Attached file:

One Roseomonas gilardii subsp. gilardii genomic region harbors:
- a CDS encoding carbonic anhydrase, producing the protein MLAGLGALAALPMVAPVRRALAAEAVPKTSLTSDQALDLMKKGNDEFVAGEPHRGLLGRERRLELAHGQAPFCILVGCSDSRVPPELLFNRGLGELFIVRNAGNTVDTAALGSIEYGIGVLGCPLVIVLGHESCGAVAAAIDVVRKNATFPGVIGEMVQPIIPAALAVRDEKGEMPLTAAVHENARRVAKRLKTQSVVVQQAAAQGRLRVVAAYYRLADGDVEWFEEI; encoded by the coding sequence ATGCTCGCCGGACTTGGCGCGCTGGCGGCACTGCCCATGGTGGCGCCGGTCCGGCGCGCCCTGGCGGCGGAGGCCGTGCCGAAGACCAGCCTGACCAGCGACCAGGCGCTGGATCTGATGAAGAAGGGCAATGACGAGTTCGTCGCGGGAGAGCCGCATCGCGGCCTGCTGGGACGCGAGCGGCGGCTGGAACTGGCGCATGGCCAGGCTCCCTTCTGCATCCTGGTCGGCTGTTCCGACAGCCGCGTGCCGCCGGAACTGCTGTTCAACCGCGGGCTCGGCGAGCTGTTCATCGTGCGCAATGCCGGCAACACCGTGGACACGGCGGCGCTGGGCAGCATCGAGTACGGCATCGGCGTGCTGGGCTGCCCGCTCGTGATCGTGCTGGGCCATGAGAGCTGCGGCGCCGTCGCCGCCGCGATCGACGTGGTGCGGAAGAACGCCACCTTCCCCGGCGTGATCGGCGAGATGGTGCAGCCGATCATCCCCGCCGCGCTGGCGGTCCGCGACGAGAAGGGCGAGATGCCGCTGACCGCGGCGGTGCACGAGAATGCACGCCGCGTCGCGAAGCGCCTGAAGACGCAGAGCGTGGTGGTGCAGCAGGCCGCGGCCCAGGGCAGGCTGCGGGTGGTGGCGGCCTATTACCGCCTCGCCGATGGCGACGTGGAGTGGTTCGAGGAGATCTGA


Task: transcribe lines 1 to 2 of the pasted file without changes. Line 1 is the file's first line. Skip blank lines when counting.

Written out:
One Roseomonas gilardii subsp. gilardii genomic region harbors:
- a CDS encoding carbonic anhydrase, producing the protein MLAGLGALAALPMVAPVRRALAAEAVPKTSLTSDQALDLMKKGNDEFVAGEPHRGLLGRERRLELAHGQAPFCILVGCSDSRVPPELLFNRGLGELFIVRNAGNTVDTAALGSIEYGIGVLGCPLVIVLGHESCGAVAAAIDVVRKNATFPGVIGEMVQPIIPAALAVRDEKGEMPLTAAVHENARRVAKRLKTQSVVVQQAAAQGRLRVVAAYYRLADGDVEWFEEI; encoded by the coding sequence ATGCTCGCCGGACTTGGCGCGCTGGCGGCACTGCCCATGGTGGCGCCGGTCCGGCGCGCCCTGGCGGCGGAGGCCGTGCCGAAGACCAGCCTGACCAGCGACCAGGCGCTGGATCTGATGAAGAAGGGCAATGACGAGTTCGTCGCGGGAGAGCCGCATCGCGGCCTGCTGGGACGCGAGCGGCGGCTGGAACTGGCGCATGGCCAGGCTCCCTTCTGCATCCTGGTCGGCTGTTCCGACAGCCGCGTGCCGCCGGAACTGCTGTTCAACCGCGGGCTCGGCGAGCTGTTCATCGTGCGCAATGCCGGCAACACCGTGGACACGGCGGCGCTGGGCAGCATCGAGTACGGCATCGGCGTGCTGGGCTGCCCGCTCGTGATCGTGCTGGGCCATGAGAGCTGCGGCGCCGTCGCCGCCGCGATCGACGTGGTGCGGAAGAACGCCACCTTCCCCGGCGTGATCGGCGAGATGGTGCAGCCGATCATCCCCGCCGCGCTGGCGGTCCGCGACGAGAAGGGCGAGATGCCGCTGACCGCGGCGGTGCACGAGAATGCACGCCGCGTCGCGAAGCGCCTGAAGACGCAGAGCGTGGTGGTGCAGCAGGCCGCGGCCCAGGGCAGGCTGCGGGTGGTGGCGGCCTATTACCGCCTCGCCGATGGCGACGTGGAGTGGTTCGAGGAGATCTGA